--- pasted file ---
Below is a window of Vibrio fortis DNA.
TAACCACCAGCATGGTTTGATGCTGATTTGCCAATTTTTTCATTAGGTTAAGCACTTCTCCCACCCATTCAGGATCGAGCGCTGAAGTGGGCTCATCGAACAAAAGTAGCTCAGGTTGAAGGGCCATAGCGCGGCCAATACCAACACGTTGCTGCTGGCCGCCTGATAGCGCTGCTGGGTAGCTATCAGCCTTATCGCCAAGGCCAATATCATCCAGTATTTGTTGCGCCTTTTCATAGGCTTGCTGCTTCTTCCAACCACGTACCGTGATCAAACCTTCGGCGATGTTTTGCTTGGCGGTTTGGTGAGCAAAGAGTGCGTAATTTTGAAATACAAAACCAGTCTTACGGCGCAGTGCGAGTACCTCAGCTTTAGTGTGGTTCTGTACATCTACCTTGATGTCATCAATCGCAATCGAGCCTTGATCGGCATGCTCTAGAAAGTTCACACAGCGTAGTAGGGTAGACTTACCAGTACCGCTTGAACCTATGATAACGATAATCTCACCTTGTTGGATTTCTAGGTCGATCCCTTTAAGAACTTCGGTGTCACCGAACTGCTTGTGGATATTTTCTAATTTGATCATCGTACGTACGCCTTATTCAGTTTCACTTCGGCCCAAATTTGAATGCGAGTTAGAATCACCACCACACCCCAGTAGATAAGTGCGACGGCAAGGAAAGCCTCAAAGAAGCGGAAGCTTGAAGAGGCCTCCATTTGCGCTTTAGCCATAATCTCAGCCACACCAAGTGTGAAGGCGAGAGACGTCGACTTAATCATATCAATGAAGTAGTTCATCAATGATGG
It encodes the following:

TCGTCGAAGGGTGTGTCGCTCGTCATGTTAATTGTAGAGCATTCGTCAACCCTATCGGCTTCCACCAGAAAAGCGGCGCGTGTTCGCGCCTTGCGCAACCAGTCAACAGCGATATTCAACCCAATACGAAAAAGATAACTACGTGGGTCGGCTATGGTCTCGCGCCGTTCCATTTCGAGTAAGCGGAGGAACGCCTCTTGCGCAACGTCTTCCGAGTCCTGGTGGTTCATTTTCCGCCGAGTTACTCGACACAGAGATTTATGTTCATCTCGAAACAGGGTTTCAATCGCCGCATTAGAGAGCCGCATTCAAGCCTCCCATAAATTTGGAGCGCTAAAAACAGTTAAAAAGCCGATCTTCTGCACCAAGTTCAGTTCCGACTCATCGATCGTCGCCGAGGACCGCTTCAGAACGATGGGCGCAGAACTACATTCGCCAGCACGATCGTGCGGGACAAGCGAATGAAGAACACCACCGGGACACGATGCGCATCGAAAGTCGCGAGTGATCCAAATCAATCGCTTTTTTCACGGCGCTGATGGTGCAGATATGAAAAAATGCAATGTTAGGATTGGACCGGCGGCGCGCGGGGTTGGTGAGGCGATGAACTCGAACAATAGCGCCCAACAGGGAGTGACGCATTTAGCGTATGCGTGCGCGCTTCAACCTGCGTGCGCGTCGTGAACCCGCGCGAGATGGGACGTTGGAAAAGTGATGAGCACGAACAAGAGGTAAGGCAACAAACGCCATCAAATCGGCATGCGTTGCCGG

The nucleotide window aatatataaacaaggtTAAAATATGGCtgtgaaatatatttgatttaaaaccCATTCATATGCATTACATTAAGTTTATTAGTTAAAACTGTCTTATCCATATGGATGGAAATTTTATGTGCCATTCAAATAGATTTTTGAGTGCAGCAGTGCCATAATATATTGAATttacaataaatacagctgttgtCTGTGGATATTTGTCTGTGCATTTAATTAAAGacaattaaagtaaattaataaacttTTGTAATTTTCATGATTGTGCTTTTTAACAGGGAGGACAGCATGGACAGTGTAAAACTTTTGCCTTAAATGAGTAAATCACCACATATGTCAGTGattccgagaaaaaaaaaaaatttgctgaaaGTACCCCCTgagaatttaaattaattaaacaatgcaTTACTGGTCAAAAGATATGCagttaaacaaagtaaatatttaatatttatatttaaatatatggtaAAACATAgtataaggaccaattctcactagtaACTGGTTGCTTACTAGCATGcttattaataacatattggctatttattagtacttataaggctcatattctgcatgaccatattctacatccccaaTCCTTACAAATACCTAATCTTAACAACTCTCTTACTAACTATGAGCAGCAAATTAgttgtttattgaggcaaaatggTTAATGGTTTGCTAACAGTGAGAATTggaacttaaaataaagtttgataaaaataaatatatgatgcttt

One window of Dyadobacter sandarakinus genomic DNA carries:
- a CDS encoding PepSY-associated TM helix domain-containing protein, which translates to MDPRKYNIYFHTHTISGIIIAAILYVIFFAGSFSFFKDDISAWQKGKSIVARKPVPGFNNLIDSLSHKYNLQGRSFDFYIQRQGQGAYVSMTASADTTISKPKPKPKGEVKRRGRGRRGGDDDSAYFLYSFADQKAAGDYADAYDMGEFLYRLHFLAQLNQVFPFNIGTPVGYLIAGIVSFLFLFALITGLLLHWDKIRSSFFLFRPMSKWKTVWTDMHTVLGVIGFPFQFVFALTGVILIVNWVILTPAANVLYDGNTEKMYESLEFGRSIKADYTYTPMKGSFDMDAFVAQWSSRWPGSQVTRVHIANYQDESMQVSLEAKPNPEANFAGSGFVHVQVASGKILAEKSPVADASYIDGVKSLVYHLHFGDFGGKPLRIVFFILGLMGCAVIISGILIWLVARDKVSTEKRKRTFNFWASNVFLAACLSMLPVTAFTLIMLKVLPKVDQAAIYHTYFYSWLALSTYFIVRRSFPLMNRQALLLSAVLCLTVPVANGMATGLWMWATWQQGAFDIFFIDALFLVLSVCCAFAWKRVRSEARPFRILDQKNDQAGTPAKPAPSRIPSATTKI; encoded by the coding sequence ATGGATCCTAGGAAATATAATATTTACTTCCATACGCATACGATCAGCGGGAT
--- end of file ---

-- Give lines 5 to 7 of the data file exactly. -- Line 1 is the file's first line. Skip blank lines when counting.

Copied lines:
The nucleotide window aatatataaacaaggtTAAAATATGGCtgtgaaatatatttgatttaaaaccCATTCATATGCATTACATTAAGTTTATTAGTTAAAACTGTCTTATCCATATGGATGGAAATTTTATGTGCCATTCAAATAGATTTTTGAGTGCAGCAGTGCCATAATATATTGAATttacaataaatacagctgttgtCTGTGGATATTTGTCTGTGCATTTAATTAAAGacaattaaagtaaattaataaacttTTGTAATTTTCATGATTGTGCTTTTTAACAGGGAGGACAGCATGGACAGTGTAAAACTTTTGCCTTAAATGAGTAAATCACCACATATGTCAGTGattccgagaaaaaaaaaaaatttgctgaaaGTACCCCCTgagaatttaaattaattaaacaatgcaTTACTGGTCAAAAGATATGCagttaaacaaagtaaatatttaatatttatatttaaatatatggtaAAACATAgtataaggaccaattctcactagtaACTGGTTGCTTACTAGCATGcttattaataacatattggctatttattagtacttataaggctcatattctgcatgaccatattctacatccccaaTCCTTACAAATACCTAATCTTAACAACTCTCTTACTAACTATGAGCAGCAAATTAgttgtttattgaggcaaaatggTTAATGGTTTGCTAACAGTGAGAATTggaacttaaaataaagtttgataaaaataaatatatgatgcttt

One window of Dyadobacter sandarakinus genomic DNA carries:
- a CDS encoding PepSY-associated TM helix domain-containing protein, which translates to MDPRKYNIYFHTHTISGIIIAAILYVIFFAGSFSFFKDDISAWQKGKSIVARKPVPGFNNLIDSLSHKYNLQGRSFDFYIQRQGQGAYVSMTASADTTISKPKPKPKGEVKRRGRGRRGGDDDSAYFLYSFADQKAAGDYADAYDMGEFLYRLHFLAQLNQVFPFNIGTPVGYLIAGIVSFLFLFALITGLLLHWDKIRSSFFLFRPMSKWKTVWTDMHTVLGVIGFPFQFVFALTGVILIVNWVILTPAANVLYDGNTEKMYESLEFGRSIKADYTYTPMKGSFDMDAFVAQWSSRWPGSQVTRVHIANYQDESMQVSLEAKPNPEANFAGSGFVHVQVASGKILAEKSPVADASYIDGVKSLVYHLHFGDFGGKPLRIVFFILGLMGCAVIISGILIWLVARDKVSTEKRKRTFNFWASNVFLAACLSMLPVTAFTLIMLKVLPKVDQAAIYHTYFYSWLALSTYFIVRRSFPLMNRQALLLSAVLCLTVPVANGMATGLWMWATWQQGAFDIFFIDALFLVLSVCCAFAWKRVRSEARPFRILDQKNDQAGTPAKPAPSRIPSATTKI; encoded by the coding sequence ATGGATCCTAGGAAATATAATATTTACTTCCATACGCATACGATCAGCGGGAT